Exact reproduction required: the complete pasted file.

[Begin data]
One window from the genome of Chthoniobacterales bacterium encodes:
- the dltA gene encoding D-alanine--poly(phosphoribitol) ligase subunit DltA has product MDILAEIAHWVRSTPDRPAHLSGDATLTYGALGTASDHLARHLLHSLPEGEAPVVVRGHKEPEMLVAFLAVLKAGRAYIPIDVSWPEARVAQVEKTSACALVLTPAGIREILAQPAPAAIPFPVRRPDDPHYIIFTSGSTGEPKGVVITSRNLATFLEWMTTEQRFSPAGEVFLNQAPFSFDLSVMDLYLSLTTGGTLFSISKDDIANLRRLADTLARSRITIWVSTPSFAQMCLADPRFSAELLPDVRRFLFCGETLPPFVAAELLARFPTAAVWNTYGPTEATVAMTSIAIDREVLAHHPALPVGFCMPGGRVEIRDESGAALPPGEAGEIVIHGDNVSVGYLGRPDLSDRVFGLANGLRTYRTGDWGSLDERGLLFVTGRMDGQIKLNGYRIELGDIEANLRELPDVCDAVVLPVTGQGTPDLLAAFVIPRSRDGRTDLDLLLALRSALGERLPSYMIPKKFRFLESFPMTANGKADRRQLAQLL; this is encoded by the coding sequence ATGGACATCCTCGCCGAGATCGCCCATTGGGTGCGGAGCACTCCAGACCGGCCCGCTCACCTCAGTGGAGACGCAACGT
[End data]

One window from the genome of Chthoniobacterales bacterium encodes:
- the dltA gene encoding D-alanine--poly(phosphoribitol) ligase subunit DltA has product MDILAEIAHWVRSTPDRPAHLSGDATLTYGALGTASDHLARHLLHSLPEGEAPVVVRGHKEPEMLVAFLAVLKAGRAYIPIDVSWPEARVAQVEKTSACALVLTPAGIREILAQPAPAAIPFPVRRPDDPHYIIFTSGSTGEPKGVVITSRNLATFLEWMTTEQRFSPAGEVFLNQAPFSFDLSVMDLYLSLTTGGTLFSISKDDIANLRRLADTLARSRITIWVSTPSFAQMCLADPRFSAELLPDVRRFLFCGETLPPFVAAELLARFPTAAVWNTYGPTEATVAMTSIAIDREVLAHHPALPVGFCMPGGRVEIRDESGAALPPGEAGEIVIHGDNVSVGYLGRPDLSDRVFGLANGLRTYRTGDWGSLDERGLLFVTGRMDGQIKLNGYRIELGDIEANLRELPDVCDAVVLPVTGQGTPDLLAAFVIPRSRDGRTDLDLLLALRSALGERLPSYMIPKKFRFLESFPMTANGKADRRQLAQLL; this is encoded by the coding sequence ATGGACATCCTCGCCGAGATCGCCCATTGGGTGCGGAGCACTCCAGACCGGCCCGCTCACCTCAGTGGAGACGCAACGT